Lockport Union-Sun & Journal Online

August 11, 2013

SINGER: When baseball had icons

By B.B. SInger
Lockport Union-Sun & Journal

Lockport Union-Sun & Journal — The latest, serious taint involving A-Rod among other baseball notables must sadden regional Yankee fans, making a former star badly treated during his New York years shine more brightly in retrospect. I’m speaking of Roger Maris, subject of a recent, co-written paperback surpassing the rest on this great, but semi-tragic figure.

Unable at first to deal with the heartbreak of his Yankee years, particularly from ‘61 onward, I started with Maris blessedly migrating to St. Louis his last two seasons in baseball, 1967 and ‘68. He was grateful to be in a new, more appreciative National League town, and one learns via interview chunks from Gibson and the rest how clutch Maris still was. I knew he’d always been stellar defensively, but not how he would invariably procure sacrifice flies when needed, break up double plays with aggressive slides–the complete package, despite a bad hand (which the Yanks hadn’t allowed to heal properly) no longer letting him drive balls as he’d once done.

Ex-players give him big credit for helping St. Louis win pennants those two years. And of course they also won the Series in ‘67, where obviously Gibson was the major figure, but where Maris had a high average and contributed as well.

Going back to the book’s beginning, I had to alter my old view that Maris was a WASP from Fargo. In fact, he only migrated to Fargo after growing up in Hibbing, Minn., and Grand Forks, N.D. — and as a Croatian Catholic. That background included a pistol of a mom, who loved to get out on the town, yet obviously gave her son the right kind of love.

Maris then became one incredible athlete, including at football, subsequently chose baseball, did almost too well in the pros–and it goes and ruins his life! Talk about an American tragedy...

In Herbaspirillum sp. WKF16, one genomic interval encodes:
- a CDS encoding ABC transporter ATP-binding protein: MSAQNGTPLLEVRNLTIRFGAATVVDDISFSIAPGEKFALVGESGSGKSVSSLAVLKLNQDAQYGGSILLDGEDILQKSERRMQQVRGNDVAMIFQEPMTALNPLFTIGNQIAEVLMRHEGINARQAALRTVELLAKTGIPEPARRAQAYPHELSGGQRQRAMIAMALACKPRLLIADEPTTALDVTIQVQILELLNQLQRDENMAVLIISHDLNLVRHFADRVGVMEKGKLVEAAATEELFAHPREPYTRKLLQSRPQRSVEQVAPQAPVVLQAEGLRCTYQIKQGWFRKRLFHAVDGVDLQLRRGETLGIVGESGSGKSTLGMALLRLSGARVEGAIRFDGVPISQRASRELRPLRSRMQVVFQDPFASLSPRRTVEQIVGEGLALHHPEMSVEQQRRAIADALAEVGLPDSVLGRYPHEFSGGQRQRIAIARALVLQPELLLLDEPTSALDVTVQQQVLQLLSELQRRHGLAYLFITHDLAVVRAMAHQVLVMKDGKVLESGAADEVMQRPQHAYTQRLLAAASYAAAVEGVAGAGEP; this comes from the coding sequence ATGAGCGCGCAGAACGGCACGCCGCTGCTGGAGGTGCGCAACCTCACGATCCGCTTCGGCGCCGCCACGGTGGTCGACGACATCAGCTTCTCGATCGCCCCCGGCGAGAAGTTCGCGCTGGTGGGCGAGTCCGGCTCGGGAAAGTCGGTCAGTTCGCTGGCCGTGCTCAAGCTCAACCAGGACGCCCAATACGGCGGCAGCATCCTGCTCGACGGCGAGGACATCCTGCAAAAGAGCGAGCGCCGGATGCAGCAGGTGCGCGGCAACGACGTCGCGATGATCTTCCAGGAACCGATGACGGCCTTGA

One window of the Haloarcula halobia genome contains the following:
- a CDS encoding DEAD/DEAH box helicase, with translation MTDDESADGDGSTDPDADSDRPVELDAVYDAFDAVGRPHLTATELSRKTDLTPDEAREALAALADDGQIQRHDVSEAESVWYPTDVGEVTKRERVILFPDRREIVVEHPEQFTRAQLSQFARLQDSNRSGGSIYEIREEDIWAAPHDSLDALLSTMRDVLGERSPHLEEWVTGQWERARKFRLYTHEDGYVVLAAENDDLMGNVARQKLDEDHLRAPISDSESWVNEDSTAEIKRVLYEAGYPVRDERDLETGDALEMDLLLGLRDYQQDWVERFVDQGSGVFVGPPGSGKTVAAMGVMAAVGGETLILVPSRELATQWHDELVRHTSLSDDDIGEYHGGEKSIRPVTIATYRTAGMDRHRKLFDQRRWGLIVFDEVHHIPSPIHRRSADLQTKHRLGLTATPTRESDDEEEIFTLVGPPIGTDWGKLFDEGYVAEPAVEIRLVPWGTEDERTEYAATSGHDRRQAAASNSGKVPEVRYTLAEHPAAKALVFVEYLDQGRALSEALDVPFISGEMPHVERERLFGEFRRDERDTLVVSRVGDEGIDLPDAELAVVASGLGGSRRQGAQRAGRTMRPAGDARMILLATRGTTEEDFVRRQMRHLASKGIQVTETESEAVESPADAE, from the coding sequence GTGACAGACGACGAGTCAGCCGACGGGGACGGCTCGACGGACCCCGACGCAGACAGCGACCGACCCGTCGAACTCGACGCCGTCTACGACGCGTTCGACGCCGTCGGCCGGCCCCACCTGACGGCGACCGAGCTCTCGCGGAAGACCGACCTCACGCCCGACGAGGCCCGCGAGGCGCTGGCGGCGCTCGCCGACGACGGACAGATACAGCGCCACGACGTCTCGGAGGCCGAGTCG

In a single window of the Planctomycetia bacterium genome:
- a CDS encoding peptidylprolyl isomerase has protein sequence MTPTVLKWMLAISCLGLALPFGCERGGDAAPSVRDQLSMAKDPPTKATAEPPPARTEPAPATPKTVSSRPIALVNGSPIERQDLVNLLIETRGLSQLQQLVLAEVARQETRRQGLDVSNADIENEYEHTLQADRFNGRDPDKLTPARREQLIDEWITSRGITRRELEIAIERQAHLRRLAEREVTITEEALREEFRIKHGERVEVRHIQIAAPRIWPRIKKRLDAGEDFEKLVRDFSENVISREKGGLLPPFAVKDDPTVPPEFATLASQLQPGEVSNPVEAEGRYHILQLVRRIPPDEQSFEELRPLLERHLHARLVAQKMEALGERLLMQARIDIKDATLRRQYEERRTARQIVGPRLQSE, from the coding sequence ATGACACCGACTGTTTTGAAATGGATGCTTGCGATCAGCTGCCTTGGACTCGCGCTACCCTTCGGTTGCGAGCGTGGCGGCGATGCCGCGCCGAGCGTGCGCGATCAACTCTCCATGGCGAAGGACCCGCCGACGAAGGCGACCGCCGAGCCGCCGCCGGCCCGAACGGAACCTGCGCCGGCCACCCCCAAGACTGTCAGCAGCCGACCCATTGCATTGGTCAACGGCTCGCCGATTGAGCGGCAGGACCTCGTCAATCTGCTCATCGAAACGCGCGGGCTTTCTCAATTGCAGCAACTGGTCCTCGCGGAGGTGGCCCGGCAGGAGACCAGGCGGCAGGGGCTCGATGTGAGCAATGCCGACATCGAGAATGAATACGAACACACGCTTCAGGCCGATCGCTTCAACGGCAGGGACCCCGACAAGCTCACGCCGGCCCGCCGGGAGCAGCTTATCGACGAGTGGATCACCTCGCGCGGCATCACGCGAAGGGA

I discovered that bad as the ‘61 season was for him, with hair falling out as he dodged journalists and chased Ruth’s record, that 1962 was even worse! Expectations soared, and Maris was loathed at home games for not hitting 61 again–and then there was the press! The same types who’d crucified Ted Williams in Boston made Maris even more of a target. They managed to ruin the game for him, and he was such a good man, including in his family (father of six).

On to Roger in ‘63, and for this noble, decent person, that year was awful too! The fans were still booing like mad, both in the Bronx, where Mantle was finally anointed as an untouchable, and on the road. And for Maris, a full-out ballplayer who repeatedly crashed into fences making catches, the injuries piled up, and while fans forgave the Mick’s absences, they wouldn’t for the ever-hustling Roger. Yankee management also hurt his career by the same attitude. Bad leg or heel here, hurt back there, who cared?

Into ‘64, and new manager Yogi pilots the last of a Yankee dynasty to the World Series, replacing an injured Mantle near season’s end with a remarkable Maris in center field. The latter responds with money play, and his team only loses to the powerful Cards in the Series’ seventh game.

Could Maris finally be forgiven for being a mere mortal, or could things get worse? In ‘65 the latter unfortunately occurred. That year, as the world, along with the now hapless Yanks, changed radically, the city finished off this harpooned whale in pinstripes, led by the front office and a conniving team doctor. Maris wrecked his hand and they tried all season to pretend he hadn’t. A friend finally pushed him to a private doctor near the end of the season, and despite merciless booing, Maris had been right all along — he had a broken bone at the base of his hand, and a hook-like part separated from the bone. The hand together with two numb fingers would never be right again.

Thankfully, the Cards’ new GM, Stan Musial, prodded Maris into accepting a trade that gave him a new, if brief lease on life in baseball. Aspects of his retirement were happy as well, including in his family life. And though it does him no good, the crew-cut Yankee who died at 51 remains more iconic than a severely besmirched A-Rod of 2013.

B.B. Singer has taught at several colleges in the area, including Niagara University.